What do you really need in a true pocketable camera? Sony, in particular, has had great success over the past few years with its RX100 range and has done much to convince users than a one-inch sensor can produce excellent results. The RX100 is a very competent camera, small enough to fit in the pocket, and has a fast f/1.8-4.9 Zeiss Vario Sonnar T* lens. Yet this lens covers a fairly restrictive 24-70mm range which I find a little frustrating.
The big advantage of the one-inch sensor is its small size combined with very acceptable image quality, this permitting the design of surprisingly high-performance and long zoom lenses. This has been proved in the RX10 bridge camera and the corresponding Panasonic Lumix offerings, the FZ1000 (aka Leica V-Lux) and FZ2000. Panasonic has also featured this sensor size in the ZS100 compact. It slightly bigger and heavier than the RX100 but does include a proper built-in viewfinder (not pop-up) and a much greater zoom range of 24-240mm. It is clear that many are happy to trade the faster aperture for the longer reach.
Now they’ve gone one better with the new TZ200/ZS200 (why can Panasonic never choose just one name for use throughout the world?) which promises to be a really great pocket camera for travellers. Although the Leica DC Vario-Elmar lens is slower than the Sony’s Sonnar, at f/3.3-6.4, it does sport something of a killer reach. It ranges from 24 to 360mm — which is not a lot short of the 24-400 scope of the much bulkier but same-sensored FZ1000/V-Lux (tested here). To put this capability in your pocket is something of a triumph for Panasonic’s engineers. The results should be very similar to those from the larger bridge camera and that, in my book, this spells satisfaction. True, the FZ1000/V-Lux has a faster f/2.8-4.0 lens, but then the camera is so much bigger and definitely not pocketable.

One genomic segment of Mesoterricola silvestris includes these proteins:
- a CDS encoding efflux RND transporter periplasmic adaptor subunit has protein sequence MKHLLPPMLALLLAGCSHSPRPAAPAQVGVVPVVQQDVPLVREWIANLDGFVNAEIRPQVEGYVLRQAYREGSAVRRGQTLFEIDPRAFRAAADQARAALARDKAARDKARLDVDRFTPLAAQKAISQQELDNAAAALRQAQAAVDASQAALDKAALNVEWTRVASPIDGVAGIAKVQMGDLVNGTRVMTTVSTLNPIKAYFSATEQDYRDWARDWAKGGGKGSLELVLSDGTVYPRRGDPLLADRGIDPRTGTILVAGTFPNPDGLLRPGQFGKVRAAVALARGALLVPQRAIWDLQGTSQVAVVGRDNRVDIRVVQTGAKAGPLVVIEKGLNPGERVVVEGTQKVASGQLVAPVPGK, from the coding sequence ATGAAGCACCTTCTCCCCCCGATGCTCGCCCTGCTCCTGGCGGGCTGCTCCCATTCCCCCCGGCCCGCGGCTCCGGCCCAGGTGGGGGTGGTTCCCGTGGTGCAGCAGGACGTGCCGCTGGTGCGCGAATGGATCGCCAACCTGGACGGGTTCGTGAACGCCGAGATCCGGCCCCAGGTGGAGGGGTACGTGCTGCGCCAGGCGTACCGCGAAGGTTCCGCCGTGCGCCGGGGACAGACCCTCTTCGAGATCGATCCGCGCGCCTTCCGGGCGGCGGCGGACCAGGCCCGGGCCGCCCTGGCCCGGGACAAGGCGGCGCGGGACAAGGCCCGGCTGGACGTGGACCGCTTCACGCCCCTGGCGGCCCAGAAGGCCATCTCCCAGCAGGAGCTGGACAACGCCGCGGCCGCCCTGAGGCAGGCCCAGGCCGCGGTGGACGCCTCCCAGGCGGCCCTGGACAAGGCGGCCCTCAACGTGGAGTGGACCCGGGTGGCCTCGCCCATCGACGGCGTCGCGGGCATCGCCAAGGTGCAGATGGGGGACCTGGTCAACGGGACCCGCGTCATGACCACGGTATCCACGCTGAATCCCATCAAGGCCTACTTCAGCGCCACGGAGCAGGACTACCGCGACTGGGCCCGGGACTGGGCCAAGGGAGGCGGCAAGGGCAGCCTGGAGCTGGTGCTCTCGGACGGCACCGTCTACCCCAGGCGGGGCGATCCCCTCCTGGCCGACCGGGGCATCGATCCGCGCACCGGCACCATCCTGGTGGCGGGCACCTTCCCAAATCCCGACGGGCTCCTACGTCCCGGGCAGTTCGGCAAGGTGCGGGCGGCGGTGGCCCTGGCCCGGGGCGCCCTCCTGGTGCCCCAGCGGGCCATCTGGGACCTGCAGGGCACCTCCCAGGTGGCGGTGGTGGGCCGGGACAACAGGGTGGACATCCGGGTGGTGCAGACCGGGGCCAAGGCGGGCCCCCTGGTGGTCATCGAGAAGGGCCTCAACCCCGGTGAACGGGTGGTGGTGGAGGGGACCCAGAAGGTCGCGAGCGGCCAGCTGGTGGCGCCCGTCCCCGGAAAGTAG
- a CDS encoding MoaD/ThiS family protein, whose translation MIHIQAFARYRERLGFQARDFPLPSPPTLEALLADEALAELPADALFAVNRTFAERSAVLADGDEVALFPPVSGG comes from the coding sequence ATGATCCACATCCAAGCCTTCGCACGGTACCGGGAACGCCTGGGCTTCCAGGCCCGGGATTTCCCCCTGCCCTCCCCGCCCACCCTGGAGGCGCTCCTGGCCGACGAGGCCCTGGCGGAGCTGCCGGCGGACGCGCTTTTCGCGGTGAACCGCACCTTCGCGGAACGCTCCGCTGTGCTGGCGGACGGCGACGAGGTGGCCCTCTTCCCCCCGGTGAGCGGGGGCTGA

Indeed, the TZ200 begins to look much more attractive when size is taken into account. Add in a fastest electronic shutter speed of 1/16,000 and an ISO range of 125-12800 (boosted to 80-25600 if needed) and you begin to realise that this is definitely something of a quart in a pint pot.
This is a pocket camera for those occasions when you don’t want to lug around a larger device. Yet even as a primary device it makes a lot of sense — far more sense, in fact, than the older tiny-sensor bridge cameras churned out by Panasonic and the like. Indeed, I think the TZ200 could well make a successful Leica transplant, despite there being no 1in-sensor ultra-compact in the Wetzlar lineup at the moment. The admittedly much smaller Leica C (tested here) with its 1/1.7in sensor and 28-200mm-equivalent zoom is no more so the field is open. There days, I think the one-inch sensor is the way to go.
But what of the current Leica D-Lux (tested here)? This has a slightly smaller-than-m4/3 sensor with a crop factor of 2.2 instead of the usual 2. The one-inch sensor has a crop factor of 2.7 so there is not a dramatic difference in the light of constant improvement in sensor performance and resolution. But the clue to the D-Lux is in its name — it has to have a fast lens, much faster than the f/3.3 starter aperture in the Panasonic TZ200.
There is as yet no sign of a replacement for the D-Lux’s Panasonic sibling, the LX100. It is now seriously overdue but when it is finally announced we will know the future Leica D-Lux.
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